Thromb Haemost 2017; 117(07): 1249-1257
DOI: 10.1160/TH16-12-0911
60th Anniversary
Schattauer GmbH

Platelet receptors as therapeutic targets: Past, present and future

Janina Jamasbi
1  Institute for the Prevention of Cardiovascular Diseases, LMU Munich, Munich, Germany
,
Keng Ayabe
2  Department of Medicine (Cardiology), Tokai University School of Medicine, Isehara, Japan
,
Shinya Goto
2  Department of Medicine (Cardiology), Tokai University School of Medicine, Isehara, Japan
,
Bernhard Nieswandt
3  Experimental Biomedicine, University Hospital and Rudolf Virchow Center, University of Würzburg, Würzburg, Germany
,
Karlheinz Peter
4  Atherothrombosis and Vascular Biology, Baker IDI Heart and Diabetes Institute, Melbourne, Australia
,
Wolfgang Siess
1  Institute for the Prevention of Cardiovascular Diseases, LMU Munich, Munich, Germany
5  DZHK (German Centre for Cardiovascular Research), partner site Munich Heart Alliance, Munich, Germany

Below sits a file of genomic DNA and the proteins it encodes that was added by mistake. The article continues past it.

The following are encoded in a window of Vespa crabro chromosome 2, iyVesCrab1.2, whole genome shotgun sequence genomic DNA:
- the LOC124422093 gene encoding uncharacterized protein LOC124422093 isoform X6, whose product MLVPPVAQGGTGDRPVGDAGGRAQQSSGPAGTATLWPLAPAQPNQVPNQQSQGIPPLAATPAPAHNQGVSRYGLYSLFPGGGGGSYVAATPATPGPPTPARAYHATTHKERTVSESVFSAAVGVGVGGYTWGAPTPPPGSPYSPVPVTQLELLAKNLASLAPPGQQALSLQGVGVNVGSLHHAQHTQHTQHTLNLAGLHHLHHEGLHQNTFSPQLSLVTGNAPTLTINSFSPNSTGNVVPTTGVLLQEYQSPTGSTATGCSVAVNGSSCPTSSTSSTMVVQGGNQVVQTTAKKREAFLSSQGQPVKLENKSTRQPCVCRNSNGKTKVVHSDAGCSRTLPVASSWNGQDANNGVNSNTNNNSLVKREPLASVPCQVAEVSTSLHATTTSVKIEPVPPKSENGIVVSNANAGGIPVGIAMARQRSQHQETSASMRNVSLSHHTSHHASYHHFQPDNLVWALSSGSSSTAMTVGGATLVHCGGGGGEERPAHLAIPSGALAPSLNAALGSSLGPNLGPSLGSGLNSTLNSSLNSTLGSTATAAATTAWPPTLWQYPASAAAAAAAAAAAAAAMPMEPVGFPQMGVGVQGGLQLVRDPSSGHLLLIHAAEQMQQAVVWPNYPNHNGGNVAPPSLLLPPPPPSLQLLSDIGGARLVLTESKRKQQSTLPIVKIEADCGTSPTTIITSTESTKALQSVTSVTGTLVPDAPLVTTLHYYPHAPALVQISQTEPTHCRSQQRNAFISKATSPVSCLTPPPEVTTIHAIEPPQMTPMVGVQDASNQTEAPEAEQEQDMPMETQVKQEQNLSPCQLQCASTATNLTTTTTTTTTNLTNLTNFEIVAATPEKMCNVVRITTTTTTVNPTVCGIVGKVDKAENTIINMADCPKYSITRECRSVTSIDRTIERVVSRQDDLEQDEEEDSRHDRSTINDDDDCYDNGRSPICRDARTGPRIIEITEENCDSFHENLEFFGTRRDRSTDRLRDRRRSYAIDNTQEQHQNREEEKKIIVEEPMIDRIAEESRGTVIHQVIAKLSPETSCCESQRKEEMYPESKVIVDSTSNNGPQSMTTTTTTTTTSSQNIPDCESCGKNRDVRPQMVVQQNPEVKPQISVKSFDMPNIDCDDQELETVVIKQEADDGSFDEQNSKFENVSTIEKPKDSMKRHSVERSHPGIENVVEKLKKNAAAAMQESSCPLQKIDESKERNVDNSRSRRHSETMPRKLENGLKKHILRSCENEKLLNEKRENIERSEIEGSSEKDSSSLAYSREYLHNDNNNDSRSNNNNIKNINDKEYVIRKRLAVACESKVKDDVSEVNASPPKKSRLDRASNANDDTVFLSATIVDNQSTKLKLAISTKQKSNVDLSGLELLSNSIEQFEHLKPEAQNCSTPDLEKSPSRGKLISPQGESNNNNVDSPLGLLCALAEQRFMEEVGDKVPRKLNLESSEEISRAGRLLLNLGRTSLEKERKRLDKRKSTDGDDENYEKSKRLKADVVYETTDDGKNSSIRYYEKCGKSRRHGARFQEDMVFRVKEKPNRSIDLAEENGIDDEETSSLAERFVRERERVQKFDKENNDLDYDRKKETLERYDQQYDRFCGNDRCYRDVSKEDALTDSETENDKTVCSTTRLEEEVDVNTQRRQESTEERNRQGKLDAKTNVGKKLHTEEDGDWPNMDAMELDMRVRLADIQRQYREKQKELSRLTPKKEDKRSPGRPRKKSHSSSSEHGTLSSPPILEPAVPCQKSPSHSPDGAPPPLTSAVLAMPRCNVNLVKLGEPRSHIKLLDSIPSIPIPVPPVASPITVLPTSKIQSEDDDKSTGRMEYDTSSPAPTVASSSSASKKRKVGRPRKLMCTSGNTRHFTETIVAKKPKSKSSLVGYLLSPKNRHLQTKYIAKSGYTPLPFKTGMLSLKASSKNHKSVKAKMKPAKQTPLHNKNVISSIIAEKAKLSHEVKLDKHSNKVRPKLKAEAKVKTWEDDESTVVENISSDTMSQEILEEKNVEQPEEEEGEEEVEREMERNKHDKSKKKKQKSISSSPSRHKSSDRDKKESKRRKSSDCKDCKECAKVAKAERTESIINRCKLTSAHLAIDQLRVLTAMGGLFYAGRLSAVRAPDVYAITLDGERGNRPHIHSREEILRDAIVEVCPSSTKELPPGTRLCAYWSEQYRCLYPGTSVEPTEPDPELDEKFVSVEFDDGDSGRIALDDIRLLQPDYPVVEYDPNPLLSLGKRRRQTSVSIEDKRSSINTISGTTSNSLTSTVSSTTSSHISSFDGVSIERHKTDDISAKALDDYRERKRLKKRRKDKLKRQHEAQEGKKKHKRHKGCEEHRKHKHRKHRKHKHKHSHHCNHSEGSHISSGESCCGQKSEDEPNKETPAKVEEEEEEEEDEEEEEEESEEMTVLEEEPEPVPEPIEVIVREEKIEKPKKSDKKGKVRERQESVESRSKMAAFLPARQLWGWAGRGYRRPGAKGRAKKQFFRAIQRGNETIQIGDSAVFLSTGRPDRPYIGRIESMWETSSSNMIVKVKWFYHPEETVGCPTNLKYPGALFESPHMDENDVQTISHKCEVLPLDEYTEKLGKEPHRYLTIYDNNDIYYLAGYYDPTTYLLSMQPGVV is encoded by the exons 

› Author Affiliations
Financial Support: SG is supported by grants from Scientific Research in Japan (24390202,050452092), a grant for the next-generation supercomputer Research and Development program supported by RIKEN a grant for Biomedical Engineering Research from the Nakatani Foundation of measuring technologies in biomedical engineering, Sanofi, and Pfizer. KP is supported by a Principal Research Fellowship of the National Health and Medical Research Council of Australia. WS is supported by grants from the Bayerische Forschungsstiftung (AZ 1145–14), the Deutsche Forschungsgemeinschaft (SFB1123/B08), and the August-Lenz foundation.
Further Information

Publication History

Received: 05 December 2016

Accepted after major revision: 08 April 2017

Publication Date:
28 November 2017 (online)

Summary

Anti-platelet drugs reduce arterial thrombosis after plaque rupture and erosion, prevent stent thrombosis and are used to prevent and treat myocardial infarction and ischaemic stroke. Some of them may also be helpful in treating less frequent diseases such as thrombotic thrombocytopenic purpura. The present concise review aims to cover current and future developments of anti-platelet drugs interfering with the interaction of von Willebrand factor (VWF) with glycoprotein (GP) Ibα, and directed against GPVI, GPIIb/IIIa (integrin αIIbβ3), the thrombin receptor PAR-1, and the ADP receptor P2Y12. The high expectations of having novel antiplatelet drugs which selectively inhibit arterial thrombosis without interfering with normal haemostasis could possibly be met in the near future.